Reject water is collected into balance tank and fed into pre-heaters (type of shell & tube heat exchangers) where it is heated up to 70-80oC with calendria chest vapours to provide the initial preheating at cheaper cost.

After evaporation, liquid is separated into vapours & concentrated liquid. Vapours are collected in vapour separators and concentrated liquid is again fed into next calendria for heating. This process is repeated until final concentrated slurry is left. This slurry could be used for land filling

Financial Advantage

Zero liquid discharge minimizes the consumption of freshwater as the cost of treated water is 50% less than the fresh water intake; therefore by reuse of wastewater it helps relieve freshwater availability limitations in places where it is scarce or expensive thus considerable savings are realized and that resulted in a moderate payback period. In addition, elimination of liquid discharge also helps towards the need to comply with increasingly stringent environmental restrictions.

Environmental Impact

Purchased water, wastewater treatment and disposal costs are significant; thus, savings associated with minimized new water requirement and wastewater flows can justify capital expenditures to minimize. In the case of new constructions, zero liquid discharge can save money on real estate costs, since location near a suitable water resource would not be necessary.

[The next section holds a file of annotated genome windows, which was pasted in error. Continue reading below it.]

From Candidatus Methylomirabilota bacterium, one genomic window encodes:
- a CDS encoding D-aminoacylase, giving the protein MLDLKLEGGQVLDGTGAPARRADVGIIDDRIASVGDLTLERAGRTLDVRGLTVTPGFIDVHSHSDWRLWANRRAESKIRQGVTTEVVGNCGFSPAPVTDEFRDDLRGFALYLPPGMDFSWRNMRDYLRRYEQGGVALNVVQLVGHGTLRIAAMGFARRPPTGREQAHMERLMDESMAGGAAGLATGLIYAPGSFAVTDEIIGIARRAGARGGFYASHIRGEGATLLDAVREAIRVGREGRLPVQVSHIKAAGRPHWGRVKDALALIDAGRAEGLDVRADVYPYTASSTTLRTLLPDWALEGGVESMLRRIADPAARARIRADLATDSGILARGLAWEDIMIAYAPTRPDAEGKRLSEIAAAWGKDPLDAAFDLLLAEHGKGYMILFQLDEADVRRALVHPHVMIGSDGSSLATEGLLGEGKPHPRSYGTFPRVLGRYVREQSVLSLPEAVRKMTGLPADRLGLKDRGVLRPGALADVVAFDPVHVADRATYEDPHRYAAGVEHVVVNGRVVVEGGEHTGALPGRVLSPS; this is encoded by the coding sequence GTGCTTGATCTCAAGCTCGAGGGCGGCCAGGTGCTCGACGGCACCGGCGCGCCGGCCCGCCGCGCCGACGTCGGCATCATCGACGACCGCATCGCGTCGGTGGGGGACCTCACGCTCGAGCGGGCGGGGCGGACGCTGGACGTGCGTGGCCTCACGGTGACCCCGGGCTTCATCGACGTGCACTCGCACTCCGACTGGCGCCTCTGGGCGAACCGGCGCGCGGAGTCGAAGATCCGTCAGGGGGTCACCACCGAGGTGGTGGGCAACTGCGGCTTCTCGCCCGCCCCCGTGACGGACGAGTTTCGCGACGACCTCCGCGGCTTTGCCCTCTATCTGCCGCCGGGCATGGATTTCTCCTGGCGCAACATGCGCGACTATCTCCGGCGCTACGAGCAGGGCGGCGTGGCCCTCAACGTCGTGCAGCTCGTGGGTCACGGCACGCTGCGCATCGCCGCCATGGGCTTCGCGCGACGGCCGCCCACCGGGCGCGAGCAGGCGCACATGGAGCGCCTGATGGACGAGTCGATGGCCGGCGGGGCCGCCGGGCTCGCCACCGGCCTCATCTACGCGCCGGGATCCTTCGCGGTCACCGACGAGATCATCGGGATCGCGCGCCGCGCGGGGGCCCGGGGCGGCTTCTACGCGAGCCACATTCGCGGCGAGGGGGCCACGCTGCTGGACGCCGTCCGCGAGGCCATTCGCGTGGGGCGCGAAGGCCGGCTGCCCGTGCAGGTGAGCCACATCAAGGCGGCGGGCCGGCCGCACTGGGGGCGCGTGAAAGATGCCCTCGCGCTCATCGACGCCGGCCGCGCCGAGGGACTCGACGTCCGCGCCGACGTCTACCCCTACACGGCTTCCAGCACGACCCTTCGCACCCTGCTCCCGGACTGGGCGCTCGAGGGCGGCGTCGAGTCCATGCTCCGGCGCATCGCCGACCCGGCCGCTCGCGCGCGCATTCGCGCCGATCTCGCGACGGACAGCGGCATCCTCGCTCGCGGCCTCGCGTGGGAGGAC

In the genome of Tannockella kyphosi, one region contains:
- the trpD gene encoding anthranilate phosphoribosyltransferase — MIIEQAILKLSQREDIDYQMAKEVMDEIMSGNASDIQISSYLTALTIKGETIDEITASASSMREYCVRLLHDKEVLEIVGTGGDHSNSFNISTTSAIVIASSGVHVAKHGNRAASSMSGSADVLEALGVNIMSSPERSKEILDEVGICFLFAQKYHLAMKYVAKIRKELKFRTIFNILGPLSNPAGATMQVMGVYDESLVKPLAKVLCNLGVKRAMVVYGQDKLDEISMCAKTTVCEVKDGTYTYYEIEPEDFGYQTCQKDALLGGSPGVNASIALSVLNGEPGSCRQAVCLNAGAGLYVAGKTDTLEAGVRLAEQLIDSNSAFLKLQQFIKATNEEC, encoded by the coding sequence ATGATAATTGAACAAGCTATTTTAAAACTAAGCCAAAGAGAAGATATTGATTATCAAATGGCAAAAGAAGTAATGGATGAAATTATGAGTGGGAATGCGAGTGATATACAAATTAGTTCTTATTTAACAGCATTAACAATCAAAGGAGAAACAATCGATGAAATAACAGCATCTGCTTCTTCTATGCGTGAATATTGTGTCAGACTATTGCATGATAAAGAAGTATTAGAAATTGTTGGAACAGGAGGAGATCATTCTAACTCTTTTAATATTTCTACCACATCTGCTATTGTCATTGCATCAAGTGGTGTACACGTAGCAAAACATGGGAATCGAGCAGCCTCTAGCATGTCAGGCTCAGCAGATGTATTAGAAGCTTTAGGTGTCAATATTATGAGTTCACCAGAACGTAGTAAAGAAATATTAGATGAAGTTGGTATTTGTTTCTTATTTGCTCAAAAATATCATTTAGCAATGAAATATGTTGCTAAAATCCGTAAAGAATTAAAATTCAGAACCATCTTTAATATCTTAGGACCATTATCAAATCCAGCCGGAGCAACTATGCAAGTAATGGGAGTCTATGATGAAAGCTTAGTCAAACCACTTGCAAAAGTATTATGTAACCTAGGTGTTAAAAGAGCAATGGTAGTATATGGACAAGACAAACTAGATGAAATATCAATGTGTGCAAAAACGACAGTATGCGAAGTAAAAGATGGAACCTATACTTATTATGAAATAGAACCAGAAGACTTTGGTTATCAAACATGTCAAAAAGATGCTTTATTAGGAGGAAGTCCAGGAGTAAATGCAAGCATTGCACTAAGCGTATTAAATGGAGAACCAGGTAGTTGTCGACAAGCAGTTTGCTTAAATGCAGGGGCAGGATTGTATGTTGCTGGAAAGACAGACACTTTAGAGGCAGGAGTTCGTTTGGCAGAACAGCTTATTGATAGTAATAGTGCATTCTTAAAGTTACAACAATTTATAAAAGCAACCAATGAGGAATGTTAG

The ZLD System removes dissolved solids from the wastewater and returns distilled water to the process (source). Reverse osmosis (membrane filtration) may be used to concentrate a portion of the waste stream and return the clean permeate to the process. In this case, a much smaller volume (the reject) will require evaporation, thus enhancing performance and reducing power consumption. In many cases, falling film evaporation is used to further concentrate the brine prior to crystallization.

Falling film evaporation is an energy efficient method of evaporation, typically to concentrate the water up to the initial crystallization point. The resultant brine then enters a forced-circulation crystallizer where the water concentrates beyond the solubility of the contaminants and crystals are formed. The crystal-laden brine is dewatered in a filter press or centrifuge and the filtrate or centrate (also called “mother liquor”) is returned to the crystallizer. The collected condensate from the membranes, falling film evaporator and forced-circulation crystallizer is returned to the process eliminating the discharge of liquids. If any organics are present, condensate polishing may be required for final cleanup prior to reuse.

Zero Liquid Discharge (ZLD) systems, one possible solution to concentrate disposal. ZLD disposal is the only option currently available in many inland regions where surface water, sewer, and deep well injection disposal are prohibited.

A ZLD-system can produce a clean stream from industrial wastewater suitable for reuse in the plant and a concentrate stream that can be disposed, or further reduced to a solid. Furthermore, the prevalent technologies used for ZLD-systems and different types of components in a ZLD-system are being described as well as the possibility of integrating Xzero’s MD-technology into a ZLD-system.